When my second child was a baby, I read somewhere that although imaginary friends are common for firstborns, they are much less common for subsequent children. The writer’s opinion on this phenomenon was that a) the older siblings teased the younger ones out of having imaginary friends, and b) the younger ones didn’t really need them, anyway.
That was all I needed to cement my resolve that if my second wanted to have imaginary friends, our family would welcome them with open arms!
Our first child’s first imaginary friend turned up one day when he was two. I noticed that he was holding something carefully pinched between his thumb and forefinger. The thing was very small… or invisible.
“What do you have there, Buddy?” I asked.
“This is Peter,” he said solemnly.
We have no idea where he got the name Peter, as the crowd of friends that followed had rather more fanciful names: Seiterint, Peachwiss, Snakeless… His friends hung around for years. They were the source companionship at an age when he had trouble connecting with other kids, and a great source of family lore. We especially loved Seiterint, who lived on an island near Japan and who sometimes did naughty things in our household.
So we watched carefully for the arrival of our second child’s set of imaginary friends. As soon as we saw it, we had a heart-to-heart talk with her older brother, letting him know that older siblings were often the cause of kids being embarrassed about their imaginary friends, and this wasn’t going to happen. Given that at age 5 his imaginary life was still going strong, he became a willing participant.
Our younger child’s friends were complete different and just as wonderful in their own way. They grew out of her affection for a burpcloth that she carried around with her, so of course, the first one was named “Burp” — or, in her dialect, “Bup.” Burp soon acquired a host of companions all named Burp with added initials or last names. Burp lived in La Selva House, which is in Africa. Eventually, she decided that Africa was the next-door neighbor’s front yard.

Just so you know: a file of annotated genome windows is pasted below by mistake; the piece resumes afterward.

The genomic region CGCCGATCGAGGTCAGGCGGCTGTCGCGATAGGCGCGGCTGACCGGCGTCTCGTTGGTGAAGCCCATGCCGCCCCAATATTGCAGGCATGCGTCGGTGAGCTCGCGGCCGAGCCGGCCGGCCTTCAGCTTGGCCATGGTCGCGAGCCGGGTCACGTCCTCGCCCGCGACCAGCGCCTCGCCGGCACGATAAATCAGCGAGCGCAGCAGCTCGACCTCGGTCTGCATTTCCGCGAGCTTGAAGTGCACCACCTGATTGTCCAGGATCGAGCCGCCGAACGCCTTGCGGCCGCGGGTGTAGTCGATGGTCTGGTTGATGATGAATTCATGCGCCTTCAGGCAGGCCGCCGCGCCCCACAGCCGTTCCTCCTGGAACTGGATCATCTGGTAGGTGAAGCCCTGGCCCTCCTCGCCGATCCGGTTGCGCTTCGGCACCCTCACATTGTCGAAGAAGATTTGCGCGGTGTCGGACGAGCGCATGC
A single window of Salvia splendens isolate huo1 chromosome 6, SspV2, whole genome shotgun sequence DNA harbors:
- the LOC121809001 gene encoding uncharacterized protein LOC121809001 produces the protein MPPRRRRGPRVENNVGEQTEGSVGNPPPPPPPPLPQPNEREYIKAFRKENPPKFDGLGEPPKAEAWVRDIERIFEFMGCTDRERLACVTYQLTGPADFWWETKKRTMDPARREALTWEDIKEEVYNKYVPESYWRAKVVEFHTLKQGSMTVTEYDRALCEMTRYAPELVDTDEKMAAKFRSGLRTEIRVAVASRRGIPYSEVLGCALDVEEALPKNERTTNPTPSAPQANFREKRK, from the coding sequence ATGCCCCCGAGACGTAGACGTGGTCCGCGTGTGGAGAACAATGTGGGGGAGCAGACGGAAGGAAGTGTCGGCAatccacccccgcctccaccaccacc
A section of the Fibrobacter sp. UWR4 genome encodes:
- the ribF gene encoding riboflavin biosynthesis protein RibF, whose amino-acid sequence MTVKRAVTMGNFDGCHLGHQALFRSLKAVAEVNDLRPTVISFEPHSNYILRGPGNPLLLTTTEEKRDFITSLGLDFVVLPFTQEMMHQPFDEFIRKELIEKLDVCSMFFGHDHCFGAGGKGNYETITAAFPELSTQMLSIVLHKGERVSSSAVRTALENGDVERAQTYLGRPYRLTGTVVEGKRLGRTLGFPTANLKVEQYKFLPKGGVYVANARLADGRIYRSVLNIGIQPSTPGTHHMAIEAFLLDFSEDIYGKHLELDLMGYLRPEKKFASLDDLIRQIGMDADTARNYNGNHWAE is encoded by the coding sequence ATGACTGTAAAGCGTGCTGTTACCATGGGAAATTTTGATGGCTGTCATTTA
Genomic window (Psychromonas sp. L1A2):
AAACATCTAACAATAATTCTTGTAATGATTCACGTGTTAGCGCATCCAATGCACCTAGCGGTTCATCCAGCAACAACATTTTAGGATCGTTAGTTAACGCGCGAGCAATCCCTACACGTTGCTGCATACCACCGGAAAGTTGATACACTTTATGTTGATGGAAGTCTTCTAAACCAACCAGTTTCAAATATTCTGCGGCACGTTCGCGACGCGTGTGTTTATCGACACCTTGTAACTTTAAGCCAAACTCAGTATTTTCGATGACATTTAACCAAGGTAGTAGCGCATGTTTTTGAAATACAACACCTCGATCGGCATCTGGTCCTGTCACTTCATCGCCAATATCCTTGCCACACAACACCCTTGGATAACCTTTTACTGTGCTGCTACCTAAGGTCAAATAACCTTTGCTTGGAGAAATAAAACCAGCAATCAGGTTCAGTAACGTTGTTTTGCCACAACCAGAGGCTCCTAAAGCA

I am glad that we were so successful in nurturing our second child’s imaginary friendships. Just like our son, her imaginary friends carried her through the years that she was developmentally out of step and didn’t connect with other kids. At the tail end of our son’s imaginary friendships (at least, that he told us about!), they even created a connection through their worlds. Our son had given his imaginary friends an imaginary airline, which he drew logos for and told stories about. Our daughter joined in, creating her own imaginary airline and offering us tickets and even issuing pilot licenses.
Both of my children now have healthy friendships with other [real] children. Although preschool teachers were always fretting about whether they would ever graduate past parallel play with kids their age, they eventually got it. But just as in other developmental areas, they were simply on a different developmental path. It’s hard when you’re a parent to withstand pressure from outside to mold your young children to social expectations. I will never forget the terrible feeling of my grandfather taking my blanky from me and saying I was too old for it — and will also never forget how my mother got it back to me later that day.
Imagination is one of the most wonderful things about childhood – before children are self-conscious enough to hide it, they can create the friendships they need, play out social scenarios, and incorporate fascinating details from the wider world into their own little lives.
Friendship. One word that has many meanings. For most kids, friends are those they play with. But for the gifted child, friendship is often far more than that. Gifted friendships can be more complex, more deep, and more difficult to find. Read more at Hoagies‘.